Social media has become an inseparable part of society.
Massive networking services like Facebook and Twitter have become popular by connected friends and family. The benefits of social networking have not gone unnoticed in the business world. More companies are opting to boost their online presence through social networking sites in the hopes of capturing the attention of web-going consumers.
Marketers have long used these websites as a way to gain insight on the trends and interests of the Internet crowd. As mobile devices became popular, social networking sites became applications on smart phones. As the sites themselves became mobile, marketers turned to QR codes to gather information on consumers. The codes have already been used is many successful marketing campaigns that have reached thousands. Now, however, companies are becoming increasingly interested in reaching one person at a time.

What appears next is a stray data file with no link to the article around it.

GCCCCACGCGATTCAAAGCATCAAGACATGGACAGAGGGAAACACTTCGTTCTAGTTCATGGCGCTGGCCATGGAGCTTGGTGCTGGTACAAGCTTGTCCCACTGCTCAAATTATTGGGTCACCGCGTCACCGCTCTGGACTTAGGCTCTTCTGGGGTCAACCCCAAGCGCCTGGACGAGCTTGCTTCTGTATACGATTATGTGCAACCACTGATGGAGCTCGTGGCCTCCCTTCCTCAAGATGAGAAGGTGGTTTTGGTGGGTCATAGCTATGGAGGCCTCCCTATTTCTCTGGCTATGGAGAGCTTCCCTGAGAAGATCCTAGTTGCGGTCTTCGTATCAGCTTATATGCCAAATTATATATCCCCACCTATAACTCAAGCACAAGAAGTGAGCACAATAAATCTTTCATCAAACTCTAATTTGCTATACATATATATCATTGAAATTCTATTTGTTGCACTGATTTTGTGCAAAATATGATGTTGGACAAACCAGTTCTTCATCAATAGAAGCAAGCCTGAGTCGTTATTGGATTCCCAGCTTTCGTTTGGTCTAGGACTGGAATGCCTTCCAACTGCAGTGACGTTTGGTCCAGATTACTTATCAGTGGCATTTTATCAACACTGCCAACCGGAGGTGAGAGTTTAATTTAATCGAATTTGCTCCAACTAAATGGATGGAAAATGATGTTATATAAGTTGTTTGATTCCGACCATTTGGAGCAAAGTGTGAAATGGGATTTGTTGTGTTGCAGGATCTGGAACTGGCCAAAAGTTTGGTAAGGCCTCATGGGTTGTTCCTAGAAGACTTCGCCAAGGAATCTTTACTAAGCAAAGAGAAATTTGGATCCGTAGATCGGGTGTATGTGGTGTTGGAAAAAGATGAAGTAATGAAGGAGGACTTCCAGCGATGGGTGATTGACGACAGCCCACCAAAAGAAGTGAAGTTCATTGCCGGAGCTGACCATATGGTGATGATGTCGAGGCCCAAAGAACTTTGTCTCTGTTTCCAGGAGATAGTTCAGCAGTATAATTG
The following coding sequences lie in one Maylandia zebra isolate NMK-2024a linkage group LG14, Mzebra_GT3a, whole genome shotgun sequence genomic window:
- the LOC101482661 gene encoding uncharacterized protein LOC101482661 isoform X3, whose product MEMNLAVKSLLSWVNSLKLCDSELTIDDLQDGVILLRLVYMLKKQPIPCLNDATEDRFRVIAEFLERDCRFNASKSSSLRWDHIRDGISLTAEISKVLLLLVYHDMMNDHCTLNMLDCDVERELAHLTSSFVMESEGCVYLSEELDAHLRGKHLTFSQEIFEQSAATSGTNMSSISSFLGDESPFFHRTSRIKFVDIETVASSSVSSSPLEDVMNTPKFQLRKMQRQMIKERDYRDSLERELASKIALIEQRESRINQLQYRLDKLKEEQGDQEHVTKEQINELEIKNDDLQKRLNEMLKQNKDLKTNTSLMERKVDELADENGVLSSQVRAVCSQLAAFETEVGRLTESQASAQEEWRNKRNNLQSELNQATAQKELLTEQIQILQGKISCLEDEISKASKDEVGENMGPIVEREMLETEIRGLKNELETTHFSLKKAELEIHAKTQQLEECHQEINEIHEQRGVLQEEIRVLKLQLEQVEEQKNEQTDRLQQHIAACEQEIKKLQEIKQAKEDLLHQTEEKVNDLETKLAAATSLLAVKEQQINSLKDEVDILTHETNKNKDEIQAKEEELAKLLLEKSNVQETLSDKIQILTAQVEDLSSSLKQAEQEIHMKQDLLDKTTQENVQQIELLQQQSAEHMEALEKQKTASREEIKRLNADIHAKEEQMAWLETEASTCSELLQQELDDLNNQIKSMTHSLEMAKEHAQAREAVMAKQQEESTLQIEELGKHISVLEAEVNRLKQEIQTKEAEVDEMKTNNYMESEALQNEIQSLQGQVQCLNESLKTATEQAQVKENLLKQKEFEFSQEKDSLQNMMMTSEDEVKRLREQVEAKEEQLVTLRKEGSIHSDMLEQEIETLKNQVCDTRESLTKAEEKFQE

QR codes are now being used as a GPS-esque tracing technology.
While the concept is not explicitly new as the codes are often attributed to popular locations, allowing visitors to share photos and comments, there is much more that goes on when scanning a code than meets the eye.
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Scanning works two ways. First, the code is deciphered by the QR code reading application on a smart phone. Then, the smart phone’s Internet browser is directed to the location the code is pointing to. The owner of the code can see who scanned it, when and where through a number of analysis platforms and services. These services can be costly, but the price of information is often offset by the fact that marketers can tailor advertising to a particular person.
Such tracking has already been used by People Magazine, The Ellen DeGeneres Show and other publishing companies. As QR codes become more popular, their once altruistic nature is giving way to a much more questionable practice.